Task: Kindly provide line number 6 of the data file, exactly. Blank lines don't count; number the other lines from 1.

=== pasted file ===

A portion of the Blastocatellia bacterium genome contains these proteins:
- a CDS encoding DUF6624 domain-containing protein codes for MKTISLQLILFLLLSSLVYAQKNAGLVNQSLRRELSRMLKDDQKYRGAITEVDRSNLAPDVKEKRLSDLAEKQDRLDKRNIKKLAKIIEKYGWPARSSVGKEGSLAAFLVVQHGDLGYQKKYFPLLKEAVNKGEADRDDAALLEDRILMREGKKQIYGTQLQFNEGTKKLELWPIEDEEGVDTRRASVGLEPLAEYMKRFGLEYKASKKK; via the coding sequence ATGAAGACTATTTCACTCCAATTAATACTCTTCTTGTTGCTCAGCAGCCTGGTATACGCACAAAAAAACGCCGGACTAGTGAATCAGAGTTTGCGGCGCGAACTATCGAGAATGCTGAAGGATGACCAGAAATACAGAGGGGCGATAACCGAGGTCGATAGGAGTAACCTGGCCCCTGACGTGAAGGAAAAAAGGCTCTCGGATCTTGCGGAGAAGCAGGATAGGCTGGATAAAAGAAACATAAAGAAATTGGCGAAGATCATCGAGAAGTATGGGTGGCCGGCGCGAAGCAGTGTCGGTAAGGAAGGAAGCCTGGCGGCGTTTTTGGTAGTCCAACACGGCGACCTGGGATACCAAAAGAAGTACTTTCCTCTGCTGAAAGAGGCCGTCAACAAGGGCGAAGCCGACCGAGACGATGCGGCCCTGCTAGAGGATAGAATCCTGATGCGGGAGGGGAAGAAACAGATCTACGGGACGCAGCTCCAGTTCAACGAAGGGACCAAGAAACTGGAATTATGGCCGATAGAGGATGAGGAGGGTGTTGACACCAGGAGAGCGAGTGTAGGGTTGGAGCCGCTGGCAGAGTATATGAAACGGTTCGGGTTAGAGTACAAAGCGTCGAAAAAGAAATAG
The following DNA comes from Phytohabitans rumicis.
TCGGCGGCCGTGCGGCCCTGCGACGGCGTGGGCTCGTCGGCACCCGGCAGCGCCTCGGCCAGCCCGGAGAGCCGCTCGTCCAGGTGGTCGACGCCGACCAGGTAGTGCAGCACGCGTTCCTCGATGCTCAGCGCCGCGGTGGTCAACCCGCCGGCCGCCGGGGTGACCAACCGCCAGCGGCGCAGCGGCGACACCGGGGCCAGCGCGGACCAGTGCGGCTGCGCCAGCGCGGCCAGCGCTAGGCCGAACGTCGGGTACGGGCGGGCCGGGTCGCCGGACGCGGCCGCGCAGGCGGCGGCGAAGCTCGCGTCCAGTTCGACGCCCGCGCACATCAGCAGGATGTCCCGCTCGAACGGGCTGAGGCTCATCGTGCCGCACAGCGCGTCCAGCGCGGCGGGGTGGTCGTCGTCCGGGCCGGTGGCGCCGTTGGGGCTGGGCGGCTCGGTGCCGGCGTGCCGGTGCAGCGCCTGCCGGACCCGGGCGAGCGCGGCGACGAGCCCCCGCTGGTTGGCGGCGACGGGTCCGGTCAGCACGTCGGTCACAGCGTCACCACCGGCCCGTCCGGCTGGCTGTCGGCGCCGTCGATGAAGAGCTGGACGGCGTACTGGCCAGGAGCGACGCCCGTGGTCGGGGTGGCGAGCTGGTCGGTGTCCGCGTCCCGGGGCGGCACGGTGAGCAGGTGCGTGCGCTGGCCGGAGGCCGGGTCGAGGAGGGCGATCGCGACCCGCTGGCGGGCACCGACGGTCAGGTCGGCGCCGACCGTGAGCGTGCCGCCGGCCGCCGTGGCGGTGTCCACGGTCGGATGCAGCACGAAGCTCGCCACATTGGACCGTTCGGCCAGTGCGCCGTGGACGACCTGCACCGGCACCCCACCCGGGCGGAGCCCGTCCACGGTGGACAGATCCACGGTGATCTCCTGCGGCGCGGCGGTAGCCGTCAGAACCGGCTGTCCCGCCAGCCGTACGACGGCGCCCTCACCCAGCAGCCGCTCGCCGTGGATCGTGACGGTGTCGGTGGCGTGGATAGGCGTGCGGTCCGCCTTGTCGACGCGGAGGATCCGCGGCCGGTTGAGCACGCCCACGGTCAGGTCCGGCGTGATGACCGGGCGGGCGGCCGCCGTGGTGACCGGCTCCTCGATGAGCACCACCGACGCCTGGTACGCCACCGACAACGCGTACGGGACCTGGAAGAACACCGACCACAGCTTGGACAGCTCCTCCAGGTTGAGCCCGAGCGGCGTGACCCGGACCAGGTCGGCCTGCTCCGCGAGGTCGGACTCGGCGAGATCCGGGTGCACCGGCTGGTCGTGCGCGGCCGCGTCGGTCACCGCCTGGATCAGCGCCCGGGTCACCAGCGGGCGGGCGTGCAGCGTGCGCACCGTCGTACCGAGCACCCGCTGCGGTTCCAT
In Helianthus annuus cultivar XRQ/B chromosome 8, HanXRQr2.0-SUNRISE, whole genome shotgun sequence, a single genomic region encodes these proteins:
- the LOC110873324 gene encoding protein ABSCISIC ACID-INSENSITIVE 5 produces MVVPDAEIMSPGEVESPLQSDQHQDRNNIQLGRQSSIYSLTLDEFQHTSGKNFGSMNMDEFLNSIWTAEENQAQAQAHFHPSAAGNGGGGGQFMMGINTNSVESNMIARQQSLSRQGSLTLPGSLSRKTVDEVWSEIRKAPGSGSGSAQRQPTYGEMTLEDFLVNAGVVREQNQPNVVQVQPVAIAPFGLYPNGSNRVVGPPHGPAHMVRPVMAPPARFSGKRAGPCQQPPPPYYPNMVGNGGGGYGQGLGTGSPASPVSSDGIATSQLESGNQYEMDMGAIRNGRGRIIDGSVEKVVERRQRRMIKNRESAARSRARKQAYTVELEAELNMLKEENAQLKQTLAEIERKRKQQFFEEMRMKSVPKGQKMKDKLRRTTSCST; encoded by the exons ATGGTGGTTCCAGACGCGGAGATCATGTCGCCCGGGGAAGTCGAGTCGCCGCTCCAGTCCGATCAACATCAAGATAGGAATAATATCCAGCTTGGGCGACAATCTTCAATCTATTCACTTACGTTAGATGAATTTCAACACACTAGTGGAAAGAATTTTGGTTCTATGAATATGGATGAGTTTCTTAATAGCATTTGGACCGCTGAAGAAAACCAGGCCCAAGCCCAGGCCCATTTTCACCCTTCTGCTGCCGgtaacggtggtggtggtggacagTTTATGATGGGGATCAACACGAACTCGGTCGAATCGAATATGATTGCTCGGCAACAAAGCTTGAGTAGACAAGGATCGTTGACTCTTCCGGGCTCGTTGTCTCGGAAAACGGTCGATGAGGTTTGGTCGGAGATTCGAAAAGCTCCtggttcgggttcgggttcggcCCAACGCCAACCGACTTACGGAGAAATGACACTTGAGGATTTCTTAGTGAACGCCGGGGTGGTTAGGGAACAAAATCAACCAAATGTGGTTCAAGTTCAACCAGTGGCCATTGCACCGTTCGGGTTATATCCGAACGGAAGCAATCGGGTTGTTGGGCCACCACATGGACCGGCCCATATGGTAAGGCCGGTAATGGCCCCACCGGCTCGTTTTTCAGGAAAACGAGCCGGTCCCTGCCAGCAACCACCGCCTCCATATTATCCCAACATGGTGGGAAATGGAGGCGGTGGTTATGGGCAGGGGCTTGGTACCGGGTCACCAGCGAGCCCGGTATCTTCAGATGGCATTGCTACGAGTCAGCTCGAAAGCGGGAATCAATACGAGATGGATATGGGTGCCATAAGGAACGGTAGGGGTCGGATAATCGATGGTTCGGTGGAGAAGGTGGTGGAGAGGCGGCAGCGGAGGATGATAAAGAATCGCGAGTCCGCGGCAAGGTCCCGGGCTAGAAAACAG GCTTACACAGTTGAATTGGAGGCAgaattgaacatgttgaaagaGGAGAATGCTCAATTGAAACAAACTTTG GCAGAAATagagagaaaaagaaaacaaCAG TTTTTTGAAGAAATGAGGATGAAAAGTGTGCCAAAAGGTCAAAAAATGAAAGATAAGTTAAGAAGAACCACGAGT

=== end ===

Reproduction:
- the LOC110873324 gene encoding protein ABSCISIC ACID-INSENSITIVE 5 produces MVVPDAEIMSPGEVESPLQSDQHQDRNNIQLGRQSSIYSLTLDEFQHTSGKNFGSMNMDEFLNSIWTAEENQAQAQAHFHPSAAGNGGGGGQFMMGINTNSVESNMIARQQSLSRQGSLTLPGSLSRKTVDEVWSEIRKAPGSGSGSAQRQPTYGEMTLEDFLVNAGVVREQNQPNVVQVQPVAIAPFGLYPNGSNRVVGPPHGPAHMVRPVMAPPARFSGKRAGPCQQPPPPYYPNMVGNGGGGYGQGLGTGSPASPVSSDGIATSQLESGNQYEMDMGAIRNGRGRIIDGSVEKVVERRQRRMIKNRESAARSRARKQAYTVELEAELNMLKEENAQLKQTLAEIERKRKQQFFEEMRMKSVPKGQKMKDKLRRTTSCST; encoded by the exons ATGGTGGTTCCAGACGCGGAGATCATGTCGCCCGGGGAAGTCGAGTCGCCGCTCCAGTCCGATCAACATCAAGATAGGAATAATATCCAGCTTGGGCGACAATCTTCAATCTATTCACTTACGTTAGATGAATTTCAACACACTAGTGGAAAGAATTTTGGTTCTATGAATATGGATGAGTTTCTTAATAGCATTTGGACCGCTGAAGAAAACCAGGCCCAAGCCCAGGCCCATTTTCACCCTTCTGCTGCCGgtaacggtggtggtggtggacagTTTATGATGGGGATCAACACGAACTCGGTCGAATCGAATATGATTGCTCGGCAACAAAGCTTGAGTAGACAAGGATCGTTGACTCTTCCGGGCTCGTTGTCTCGGAAAACGGTCGATGAGGTTTGGTCGGAGATTCGAAAAGCTCCtggttcgggttcgggttcggcCCAACGCCAACCGACTTACGGAGAAATGACACTTGAGGATTTCTTAGTGAACGCCGGGGTGGTTAGGGAACAAAATCAACCAAATGTGGTTCAAGTTCAACCAGTGGCCATTGCACCGTTCGGGTTATATCCGAACGGAAGCAATCGGGTTGTTGGGCCACCACATGGACCGGCCCATATGGTAAGGCCGGTAATGGCCCCACCGGCTCGTTTTTCAGGAAAACGAGCCGGTCCCTGCCAGCAACCACCGCCTCCATATTATCCCAACATGGTGGGAAATGGAGGCGGTGGTTATGGGCAGGGGCTTGGTACCGGGTCACCAGCGAGCCCGGTATCTTCAGATGGCATTGCTACGAGTCAGCTCGAAAGCGGGAATCAATACGAGATGGATATGGGTGCCATAAGGAACGGTAGGGGTCGGATAATCGATGGTTCGGTGGAGAAGGTGGTGGAGAGGCGGCAGCGGAGGATGATAAAGAATCGCGAGTCCGCGGCAAGGTCCCGGGCTAGAAAACAG GCTTACACAGTTGAATTGGAGGCAgaattgaacatgttgaaagaGGAGAATGCTCAATTGAAACAAACTTTG GCAGAAATagagagaaaaagaaaacaaCAG TTTTTTGAAGAAATGAGGATGAAAAGTGTGCCAAAAGGTCAAAAAATGAAAGATAAGTTAAGAAGAACCACGAGT